Applied Microbiology and Biotechnology

, Volume 79, Issue 1, pp 147–155 | Cite as

Fertilizer-dependent efficiency of Pseudomonads for improving growth, yield, and nutrient use efficiency of wheat (Triticum aestivum L.)

  • Baby Shaharoona
  • Muhammad Naveed
  • Muhammad ArshadEmail author
  • Zahir A. Zahir
Environmental Biotechnology


Acquisition of nutrients by plants is primarily dependent on root growth and bioavailability of nutrients in the rooting medium. Most of the beneficial bacteria enhance root growth, but their effectiveness could be influenced by the nutrient status around the roots. In this study, two 1-aminocyclopropane-1-carboxylate (ACC)-deaminase containing plant-growth-promoting rhizobacteria (PGPR), Pseudomonas fluorescens and P. fluorescens biotype F were tested for their effect on growth, yield, and nutrient use efficiency of wheat under simultaneously varying levels of all the three major nutrients N, P, and K (at 0%, 25%, 50%, 75%, and 100% of recommended doses). Results of pot and field trials revealed that the efficacy of these strains for improving growth and yield of wheat reduced with the increasing rates of NPK added to the soil. In most of the cases, significant negative linear correlations were recorded between percentage increases in growth and yield parameters of wheat caused by inoculation and increasing levels of applied NPK fertilizers. It is highly likely that under low fertilizer application, the ACC-deaminase activity of PGPR might have caused reduction in the synthesis of stress (nutrient)-induced inhibitory levels of ethylene in the roots through ACC hydrolysis into NH3 and α-ketobutyrate. The results of this study imply that these Pseudomonads could be employed in combination with appropriate doses of fertilizers for better plant growth and savings of fertilizers.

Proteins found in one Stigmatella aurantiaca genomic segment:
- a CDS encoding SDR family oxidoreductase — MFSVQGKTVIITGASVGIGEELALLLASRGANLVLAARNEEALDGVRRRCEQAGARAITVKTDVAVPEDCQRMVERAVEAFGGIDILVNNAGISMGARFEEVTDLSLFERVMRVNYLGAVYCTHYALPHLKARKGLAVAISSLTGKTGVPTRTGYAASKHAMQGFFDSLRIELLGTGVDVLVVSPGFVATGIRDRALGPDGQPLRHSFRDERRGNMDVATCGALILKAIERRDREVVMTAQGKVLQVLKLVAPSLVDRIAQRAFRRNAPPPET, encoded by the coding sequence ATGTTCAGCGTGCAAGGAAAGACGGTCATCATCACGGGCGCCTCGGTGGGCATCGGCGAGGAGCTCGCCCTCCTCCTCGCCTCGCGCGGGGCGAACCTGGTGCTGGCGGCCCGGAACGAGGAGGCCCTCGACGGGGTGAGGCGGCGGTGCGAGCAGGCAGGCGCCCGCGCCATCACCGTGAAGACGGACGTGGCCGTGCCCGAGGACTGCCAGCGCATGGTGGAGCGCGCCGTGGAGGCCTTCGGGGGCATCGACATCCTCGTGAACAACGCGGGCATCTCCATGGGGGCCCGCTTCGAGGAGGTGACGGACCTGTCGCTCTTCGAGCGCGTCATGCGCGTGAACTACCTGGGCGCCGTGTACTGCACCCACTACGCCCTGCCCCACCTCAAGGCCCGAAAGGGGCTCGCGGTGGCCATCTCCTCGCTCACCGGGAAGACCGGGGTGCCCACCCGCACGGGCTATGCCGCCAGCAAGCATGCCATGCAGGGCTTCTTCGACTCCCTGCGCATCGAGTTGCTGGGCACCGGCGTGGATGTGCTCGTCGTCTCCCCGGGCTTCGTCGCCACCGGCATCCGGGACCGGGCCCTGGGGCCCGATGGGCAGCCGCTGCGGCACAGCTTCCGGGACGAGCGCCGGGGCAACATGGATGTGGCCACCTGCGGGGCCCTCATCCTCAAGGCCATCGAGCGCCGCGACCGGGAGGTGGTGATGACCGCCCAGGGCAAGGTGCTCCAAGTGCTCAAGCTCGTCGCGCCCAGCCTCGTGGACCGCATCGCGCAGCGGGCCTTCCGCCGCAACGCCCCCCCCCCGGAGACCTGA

Pseudomonads ACC-deaminase Ethylene NPK fertilizers Wheat 


  1. Abeles FB, Morgan PW, Saltveit ME Jr (1992) Ethylene in plant biology. Academic, San Diego, CAGoogle Scholar
  2. Arshad M, Frankenberger WT Jr (1998) Plant-growth regulating substances in the rhizosphere: Microbial production and functions. Adv Agron 62:45–151Google Scholar
  3. Arshad M, Frankenberger WT Jr (2002) Ethylene: agricultural sources and applications. Kluwer, New YorkGoogle Scholar